first-year-growth stems, at least the thickness of a pencil, in 10-12 inch
lengths. With a razor blade, remove completely all the axil buds from each
rootstock stick except for the first two at the top of each stem. Take extra
care to totally remove the axil buds that will be below ground level once the
rootstock is grafted and growing into a desired rosebush. Any bud, even a
portion of one, left on the original rootstock stem below ground might develop
into a "sucker" on a grafted rosebush. Suckers, being lower on the budded
rosebush than the desired grafted growth above them, have first call on the
nutrients the roots send up the bush. By sapping these nutrients, suckers from
the rootstock eventually take over the plant and kill the desired growth above
it. The best way to remove an axil bud in preparing a rootstock stick is to cut
it off the stem with a razor blade. It's also advisable, but not necessary, to
shave off any prickles in the area where the grafting will occur. If removed,
they won't accidentally prick you when you are grafting a bud to the root-stock
stem. Gather the rootstock stems into bundles of about a dozen sticks each, and
bind them together at the top and bottom with rubber bands. In a 2-gallon pot
filled with sand, bury the bundled sticks upright just to the point where the
two top buds were left on the stem. Place several bundles of sticks in each pot.
Bury the pots in the ground in a protected spot, (against the foundation on the
south side of a house, for instance), for the winter. The top of the pot should
be at ground level. The tops of the bundled sticks with the remaining axil buds
must be exposed above the sand in the pot. Place oak leaves over the top of the
pot to minimize sun-scalding of the exposed part of the stems. A collar of
plastic or aluminum circling the top of the pot holds the oak leaves in place.
During the winter, the buried end of each stick will callus over with white
plant tissue from which roots will grow.
In the spring, leave the bundled
rootstock sticks in the pots until the exposed buds break and develop 1-to
2-inch stems with leaves. (In Connecticut, this occurs by mid-April.) By this
time, the bottom ends of the sticks will not only have callused, but white root
hairs will start growing out of the callus. Some, in fact, will develop a tiny
ball of white, succulent roots.
When I started budding roses 17 years
ago, I had a back problem. It was exacerbated anytime I bent over to graft a bud
into the base of a rootstock at ground level. I knew there had to be a more
comfortable way to bud roses with or without a back problem. The answer was to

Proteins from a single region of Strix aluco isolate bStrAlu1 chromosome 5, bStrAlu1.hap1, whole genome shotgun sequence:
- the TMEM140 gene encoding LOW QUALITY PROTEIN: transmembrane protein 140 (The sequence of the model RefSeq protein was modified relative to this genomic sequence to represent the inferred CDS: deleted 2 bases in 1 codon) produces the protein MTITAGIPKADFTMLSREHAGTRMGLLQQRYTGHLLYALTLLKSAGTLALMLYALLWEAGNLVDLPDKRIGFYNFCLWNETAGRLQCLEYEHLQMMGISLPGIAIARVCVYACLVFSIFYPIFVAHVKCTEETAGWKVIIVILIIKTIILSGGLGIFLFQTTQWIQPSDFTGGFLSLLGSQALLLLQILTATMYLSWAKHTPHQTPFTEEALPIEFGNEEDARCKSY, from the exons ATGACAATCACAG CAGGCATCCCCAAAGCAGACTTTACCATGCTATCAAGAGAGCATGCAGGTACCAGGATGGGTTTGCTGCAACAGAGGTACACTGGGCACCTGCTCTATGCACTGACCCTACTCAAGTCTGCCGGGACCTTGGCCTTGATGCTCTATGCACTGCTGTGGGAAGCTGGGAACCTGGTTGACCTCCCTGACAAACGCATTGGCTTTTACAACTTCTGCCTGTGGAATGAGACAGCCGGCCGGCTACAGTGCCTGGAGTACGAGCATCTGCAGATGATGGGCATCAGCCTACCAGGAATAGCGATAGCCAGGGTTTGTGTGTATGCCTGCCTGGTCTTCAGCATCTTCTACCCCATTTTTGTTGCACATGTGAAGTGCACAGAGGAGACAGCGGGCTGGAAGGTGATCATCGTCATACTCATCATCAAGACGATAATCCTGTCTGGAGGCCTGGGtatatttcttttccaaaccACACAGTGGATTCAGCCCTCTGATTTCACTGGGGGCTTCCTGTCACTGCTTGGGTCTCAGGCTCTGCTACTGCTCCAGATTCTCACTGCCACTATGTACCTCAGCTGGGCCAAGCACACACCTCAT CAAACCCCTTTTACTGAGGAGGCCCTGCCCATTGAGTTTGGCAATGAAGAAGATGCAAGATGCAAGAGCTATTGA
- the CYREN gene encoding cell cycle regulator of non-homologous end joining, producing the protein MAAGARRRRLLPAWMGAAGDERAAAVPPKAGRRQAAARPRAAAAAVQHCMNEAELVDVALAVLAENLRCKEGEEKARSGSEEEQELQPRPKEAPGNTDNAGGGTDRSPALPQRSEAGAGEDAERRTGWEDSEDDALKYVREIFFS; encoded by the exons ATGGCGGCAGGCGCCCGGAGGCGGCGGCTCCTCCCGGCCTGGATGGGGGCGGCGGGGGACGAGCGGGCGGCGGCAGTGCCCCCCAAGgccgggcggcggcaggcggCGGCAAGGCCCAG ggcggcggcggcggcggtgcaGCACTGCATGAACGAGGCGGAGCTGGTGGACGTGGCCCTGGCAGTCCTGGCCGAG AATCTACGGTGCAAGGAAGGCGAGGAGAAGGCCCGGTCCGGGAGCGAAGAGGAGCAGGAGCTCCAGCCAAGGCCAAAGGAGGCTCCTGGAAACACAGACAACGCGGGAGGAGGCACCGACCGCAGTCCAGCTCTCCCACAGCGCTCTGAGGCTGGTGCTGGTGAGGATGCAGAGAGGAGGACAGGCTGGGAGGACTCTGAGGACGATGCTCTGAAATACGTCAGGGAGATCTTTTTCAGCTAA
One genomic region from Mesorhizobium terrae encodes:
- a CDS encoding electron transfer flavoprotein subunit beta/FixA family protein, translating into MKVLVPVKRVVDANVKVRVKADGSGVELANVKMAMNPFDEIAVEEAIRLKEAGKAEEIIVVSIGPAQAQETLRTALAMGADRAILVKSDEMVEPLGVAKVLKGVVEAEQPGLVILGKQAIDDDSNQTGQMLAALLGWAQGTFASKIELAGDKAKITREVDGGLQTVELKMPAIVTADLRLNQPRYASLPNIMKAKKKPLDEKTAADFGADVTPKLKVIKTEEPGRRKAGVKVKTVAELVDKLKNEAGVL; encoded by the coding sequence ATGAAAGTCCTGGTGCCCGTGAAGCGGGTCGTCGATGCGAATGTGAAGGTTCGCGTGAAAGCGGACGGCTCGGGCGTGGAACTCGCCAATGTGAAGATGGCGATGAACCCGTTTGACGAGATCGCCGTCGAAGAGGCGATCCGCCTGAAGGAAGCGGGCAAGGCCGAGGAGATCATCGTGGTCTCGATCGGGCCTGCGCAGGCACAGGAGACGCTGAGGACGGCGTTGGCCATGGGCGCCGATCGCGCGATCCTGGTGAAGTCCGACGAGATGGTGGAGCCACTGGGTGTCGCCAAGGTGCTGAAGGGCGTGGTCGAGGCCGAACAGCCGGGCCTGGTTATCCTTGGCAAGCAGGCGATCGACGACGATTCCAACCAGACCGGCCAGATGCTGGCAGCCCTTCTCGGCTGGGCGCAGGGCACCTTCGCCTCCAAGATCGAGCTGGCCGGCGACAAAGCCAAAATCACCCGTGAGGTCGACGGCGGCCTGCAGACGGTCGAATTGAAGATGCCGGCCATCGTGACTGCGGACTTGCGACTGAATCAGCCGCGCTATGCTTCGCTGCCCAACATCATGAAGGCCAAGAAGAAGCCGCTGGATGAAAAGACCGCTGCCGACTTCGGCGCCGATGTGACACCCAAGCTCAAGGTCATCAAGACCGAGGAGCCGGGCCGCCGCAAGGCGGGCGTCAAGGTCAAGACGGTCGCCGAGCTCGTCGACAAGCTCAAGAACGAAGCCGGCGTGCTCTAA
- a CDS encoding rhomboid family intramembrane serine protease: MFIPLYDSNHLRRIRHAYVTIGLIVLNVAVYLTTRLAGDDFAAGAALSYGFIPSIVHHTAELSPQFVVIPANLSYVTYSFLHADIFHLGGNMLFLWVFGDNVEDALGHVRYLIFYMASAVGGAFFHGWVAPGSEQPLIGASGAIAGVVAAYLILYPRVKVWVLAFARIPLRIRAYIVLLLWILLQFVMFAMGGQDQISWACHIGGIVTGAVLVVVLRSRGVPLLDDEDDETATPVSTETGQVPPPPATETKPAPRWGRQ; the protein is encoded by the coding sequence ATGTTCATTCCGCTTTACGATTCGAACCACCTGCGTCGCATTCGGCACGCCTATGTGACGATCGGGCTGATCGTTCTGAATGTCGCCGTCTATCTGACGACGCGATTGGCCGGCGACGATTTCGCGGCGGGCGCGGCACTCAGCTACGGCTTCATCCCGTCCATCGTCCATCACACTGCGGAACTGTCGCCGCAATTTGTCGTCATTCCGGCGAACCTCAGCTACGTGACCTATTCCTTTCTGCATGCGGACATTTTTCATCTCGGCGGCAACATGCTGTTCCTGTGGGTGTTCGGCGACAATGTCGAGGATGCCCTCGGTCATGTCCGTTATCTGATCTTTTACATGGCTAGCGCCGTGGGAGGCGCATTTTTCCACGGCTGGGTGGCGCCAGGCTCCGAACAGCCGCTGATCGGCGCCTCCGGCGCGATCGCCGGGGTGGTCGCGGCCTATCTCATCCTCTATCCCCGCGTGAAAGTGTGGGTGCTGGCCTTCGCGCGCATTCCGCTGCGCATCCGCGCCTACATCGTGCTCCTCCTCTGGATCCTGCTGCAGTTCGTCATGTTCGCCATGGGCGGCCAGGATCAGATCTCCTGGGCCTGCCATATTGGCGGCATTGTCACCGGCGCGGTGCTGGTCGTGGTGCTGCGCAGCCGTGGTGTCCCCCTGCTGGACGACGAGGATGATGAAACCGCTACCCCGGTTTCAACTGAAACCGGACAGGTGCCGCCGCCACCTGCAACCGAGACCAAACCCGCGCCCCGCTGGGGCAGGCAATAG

grow the root-stock in pots. Then, when it came time to graft onto a rootstock,
the pot could be placed on a bench, and the bud grafting could be performed in a
comfortable position. As soon as the rootstocks are carefully lifted out of the
ground in the spring, plant them about 3 inches deep in a pot of soil.
Two-gallon pots work fine. Fill them with a mixture of equal parts garden soil
and compost, and a little course sand. Once the root-stock is planted, firmly
tamp the soil around the stem with your hand. Leave the potted rootstocks in
dappled sunlight for about two weeks. By then, the roots will become
established in the soil, and the stems will start growing in earnest. At this
point, it's time to move the potted rootstocks into open sunlight. In about two
months, the rootstock will be established in the pot and ready for grafting.
An area that gives the potted
rootstocks five to six hours of sunlight, preferably in the morning, is best.
It's vital to keep the potted bushes well watered. In the heat of summer, it may
be necessary to water them once or twice daily to prevent the soil in the pots
from drying. Allowing grass to grow along the sides of the pots shields them
from direct sunlight and helps to keep the soil moist for a longer period.
outer living skin of the shield is separated from the woody
growth beneath it. (above, left)
The budshield is ready for
insertion into the rootstock (above, right). A T-cut is made into the
rootstock and the budshield is inserted into the stem (below, left). The
budshield is securely tied to the rootstock (below, right).
THE BUDDING PROCESS
Many rose manuals describe the
budding process in detail with excellent diagrams or photographs. Consult them
for the process. Here are some hints you won't find in the manuals.
— When preparing the bud shield,
always direct the cut away from your body. That way, if the razor blade or
budding knife slips off the rose cane, it's less likely to nick you if the
stroke is away from your body.
— Keep the potted rootstock well
watered once they start growing, but don't water the bushes the day you plan to
bud. Resume the daily watering the next day. For some reason, the number of
successful budding takes diminishes if the grafting occur when the rootstock
contains excessive water. Don't let the rootstocks dry out, however, either
immediately before or after the grafting. Dry rootstocks when budding are a sure
way to minimize the number of successful grafts.
— The hardest part of budding is
pulling away the green outer skin on the rootstock stem from the woody part
beneath it in order to insert the grafting bud into the T-cut you made. The skin
separates easily if the bush is succulent and has been kept well watered. Gently
lift each flap of the T-cut with the sharp corner of the razor blade starting
where the two cuts intersect. If the skin doesn't lift away easily with the
razor blade, gently insert your thumbnail under each flap of the T-cut and pry
away the green skin.
— To minimize the growth of weeds in
the pot, cut newspaper several pages thick in a circular shape that is roughly
the diameter of the pot. Next make a straight cut halfway across the circle of
newspaper. Slide the straight cut to the stem to cover the top of the soil with
the newspaper. The newspaper, now on top of the soil, also serves as a mulch to
help keep the soil moist. — If you obtain a hard-to-get variety and have only a
few rootstocks, you can graft two buds on the same stem to raise your chances of
getting a successful take on that plant. Graft the two buds on opposite sides
of the rootstock, one slightly higher than the other. Don't celebrate — or worry
— if both buds take and start growing. Eventually one bud dominates, generally
the lower one, and the second one dies off. The same principle applies here as
with suckers that break below the graft. When the grafted bud closest to the
roots develops into a stem it gets the first and dominant call on the nutrients
being shipped up the plant. In time, the second bud, even if it develops into a
A successful grafted bud begins to swell in early spring (above).
After the rootstock stem is cut off
above the graft, the grafted bud
begins to develop into a new rootstock (middle). Potted budded bushes can be